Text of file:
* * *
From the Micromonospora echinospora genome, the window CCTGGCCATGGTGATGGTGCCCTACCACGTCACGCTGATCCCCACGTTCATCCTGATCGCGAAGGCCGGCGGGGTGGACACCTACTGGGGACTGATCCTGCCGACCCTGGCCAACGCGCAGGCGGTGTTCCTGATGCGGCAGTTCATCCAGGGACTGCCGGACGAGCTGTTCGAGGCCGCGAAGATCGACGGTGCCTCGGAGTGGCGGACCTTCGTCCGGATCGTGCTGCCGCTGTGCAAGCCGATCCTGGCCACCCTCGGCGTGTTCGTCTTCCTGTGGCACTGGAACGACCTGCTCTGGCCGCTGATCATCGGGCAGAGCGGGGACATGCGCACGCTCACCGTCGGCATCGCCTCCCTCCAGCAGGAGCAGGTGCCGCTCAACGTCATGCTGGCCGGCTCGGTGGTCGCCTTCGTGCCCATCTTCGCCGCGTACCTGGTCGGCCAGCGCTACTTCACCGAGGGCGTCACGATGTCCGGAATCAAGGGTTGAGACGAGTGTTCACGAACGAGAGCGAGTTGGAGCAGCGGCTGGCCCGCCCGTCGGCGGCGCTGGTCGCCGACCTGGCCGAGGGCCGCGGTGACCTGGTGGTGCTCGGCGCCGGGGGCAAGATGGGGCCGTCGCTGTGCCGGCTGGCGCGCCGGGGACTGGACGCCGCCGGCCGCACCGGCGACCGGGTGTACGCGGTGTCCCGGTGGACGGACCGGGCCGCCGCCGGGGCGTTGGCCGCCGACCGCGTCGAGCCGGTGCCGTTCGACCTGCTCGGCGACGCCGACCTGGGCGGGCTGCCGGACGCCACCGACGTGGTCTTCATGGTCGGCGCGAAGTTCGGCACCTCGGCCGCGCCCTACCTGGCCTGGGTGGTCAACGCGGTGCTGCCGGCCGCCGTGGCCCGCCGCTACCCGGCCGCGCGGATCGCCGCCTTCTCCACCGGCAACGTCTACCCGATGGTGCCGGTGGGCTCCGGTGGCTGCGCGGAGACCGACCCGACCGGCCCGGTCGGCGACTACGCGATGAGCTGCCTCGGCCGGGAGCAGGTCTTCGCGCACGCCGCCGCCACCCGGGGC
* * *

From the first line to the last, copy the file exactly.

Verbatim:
From the Micromonospora echinospora genome, the window CCTGGCCATGGTGATGGTGCCCTACCACGTCACGCTGATCCCCACGTTCATCCTGATCGCGAAGGCCGGCGGGGTGGACACCTACTGGGGACTGATCCTGCCGACCCTGGCCAACGCGCAGGCGGTGTTCCTGATGCGGCAGTTCATCCAGGGACTGCCGGACGAGCTGTTCGAGGCCGCGAAGATCGACGGTGCCTCGGAGTGGCGGACCTTCGTCCGGATCGTGCTGCCGCTGTGCAAGCCGATCCTGGCCACCCTCGGCGTGTTCGTCTTCCTGTGGCACTGGAACGACCTGCTCTGGCCGCTGATCATCGGGCAGAGCGGGGACATGCGCACGCTCACCGTCGGCATCGCCTCCCTCCAGCAGGAGCAGGTGCCGCTCAACGTCATGCTGGCCGGCTCGGTGGTCGCCTTCGTGCCCATCTTCGCCGCGTACCTGGTCGGCCAGCGCTACTTCACCGAGGGCGTCACGATGTCCGGAATCAAGGGTTGAGACGAGTGTTCACGAACGAGAGCGAGTTGGAGCAGCGGCTGGCCCGCCCGTCGGCGGCGCTGGTCGCCGACCTGGCCGAGGGCCGCGGTGACCTGGTGGTGCTCGGCGCCGGGGGCAAGATGGGGCCGTCGCTGTGCCGGCTGGCGCGCCGGGGACTGGACGCCGCCGGCCGCACCGGCGACCGGGTGTACGCGGTGTCCCGGTGGACGGACCGGGCCGCCGCCGGGGCGTTGGCCGCCGACCGCGTCGAGCCGGTGCCGTTCGACCTGCTCGGCGACGCCGACCTGGGCGGGCTGCCGGACGCCACCGACGTGGTCTTCATGGTCGGCGCGAAGTTCGGCACCTCGGCCGCGCCCTACCTGGCCTGGGTGGTCAACGCGGTGCTGCCGGCCGCCGTGGCCCGCCGCTACCCGGCCGCGCGGATCGCCGCCTTCTCCACCGGCAACGTCTACCCGATGGTGCCGGTGGGCTCCGGTGGCTGCGCGGAGACCGACCCGACCGGCCCGGTCGGCGACTACGCGATGAGCTGCCTCGGCCGGGAGCAGGTCTTCGCGCACGCCGCCGCCACCCGGGGC